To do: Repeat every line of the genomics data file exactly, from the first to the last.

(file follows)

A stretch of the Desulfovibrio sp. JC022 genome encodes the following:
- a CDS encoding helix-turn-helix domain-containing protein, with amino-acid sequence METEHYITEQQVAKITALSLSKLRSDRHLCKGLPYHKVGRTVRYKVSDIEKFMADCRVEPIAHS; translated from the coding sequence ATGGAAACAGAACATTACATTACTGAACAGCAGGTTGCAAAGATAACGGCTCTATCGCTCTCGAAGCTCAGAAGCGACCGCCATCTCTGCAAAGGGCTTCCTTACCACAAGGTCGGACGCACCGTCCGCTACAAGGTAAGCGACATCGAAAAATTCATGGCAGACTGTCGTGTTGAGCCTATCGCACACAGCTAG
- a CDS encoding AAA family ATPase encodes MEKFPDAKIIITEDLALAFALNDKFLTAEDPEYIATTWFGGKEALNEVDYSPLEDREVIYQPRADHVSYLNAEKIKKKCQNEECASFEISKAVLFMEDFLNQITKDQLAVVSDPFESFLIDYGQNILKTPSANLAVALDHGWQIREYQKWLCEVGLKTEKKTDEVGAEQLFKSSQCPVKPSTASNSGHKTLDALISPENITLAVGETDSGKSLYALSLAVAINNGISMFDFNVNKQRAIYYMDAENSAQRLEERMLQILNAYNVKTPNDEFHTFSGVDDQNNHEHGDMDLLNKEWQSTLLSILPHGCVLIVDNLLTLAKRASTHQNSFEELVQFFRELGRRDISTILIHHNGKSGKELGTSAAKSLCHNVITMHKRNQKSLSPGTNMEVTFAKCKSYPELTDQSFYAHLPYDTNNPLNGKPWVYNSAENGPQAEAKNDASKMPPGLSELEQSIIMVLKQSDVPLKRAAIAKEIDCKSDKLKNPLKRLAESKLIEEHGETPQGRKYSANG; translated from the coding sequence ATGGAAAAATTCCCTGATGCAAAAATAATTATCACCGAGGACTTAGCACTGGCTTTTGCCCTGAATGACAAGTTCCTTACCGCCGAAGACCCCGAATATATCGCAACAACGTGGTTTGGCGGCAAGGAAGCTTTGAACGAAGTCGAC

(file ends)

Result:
A stretch of the Desulfovibrio sp. JC022 genome encodes the following:
- a CDS encoding helix-turn-helix domain-containing protein, with amino-acid sequence METEHYITEQQVAKITALSLSKLRSDRHLCKGLPYHKVGRTVRYKVSDIEKFMADCRVEPIAHS; translated from the coding sequence ATGGAAACAGAACATTACATTACTGAACAGCAGGTTGCAAAGATAACGGCTCTATCGCTCTCGAAGCTCAGAAGCGACCGCCATCTCTGCAAAGGGCTTCCTTACCACAAGGTCGGACGCACCGTCCGCTACAAGGTAAGCGACATCGAAAAATTCATGGCAGACTGTCGTGTTGAGCCTATCGCACACAGCTAG
- a CDS encoding AAA family ATPase encodes MEKFPDAKIIITEDLALAFALNDKFLTAEDPEYIATTWFGGKEALNEVDYSPLEDREVIYQPRADHVSYLNAEKIKKKCQNEECASFEISKAVLFMEDFLNQITKDQLAVVSDPFESFLIDYGQNILKTPSANLAVALDHGWQIREYQKWLCEVGLKTEKKTDEVGAEQLFKSSQCPVKPSTASNSGHKTLDALISPENITLAVGETDSGKSLYALSLAVAINNGISMFDFNVNKQRAIYYMDAENSAQRLEERMLQILNAYNVKTPNDEFHTFSGVDDQNNHEHGDMDLLNKEWQSTLLSILPHGCVLIVDNLLTLAKRASTHQNSFEELVQFFRELGRRDISTILIHHNGKSGKELGTSAAKSLCHNVITMHKRNQKSLSPGTNMEVTFAKCKSYPELTDQSFYAHLPYDTNNPLNGKPWVYNSAENGPQAEAKNDASKMPPGLSELEQSIIMVLKQSDVPLKRAAIAKEIDCKSDKLKNPLKRLAESKLIEEHGETPQGRKYSANG; translated from the coding sequence ATGGAAAAATTCCCTGATGCAAAAATAATTATCACCGAGGACTTAGCACTGGCTTTTGCCCTGAATGACAAGTTCCTTACCGCCGAAGACCCCGAATATATCGCAACAACGTGGTTTGGCGGCAAGGAAGCTTTGAACGAAGTCGAC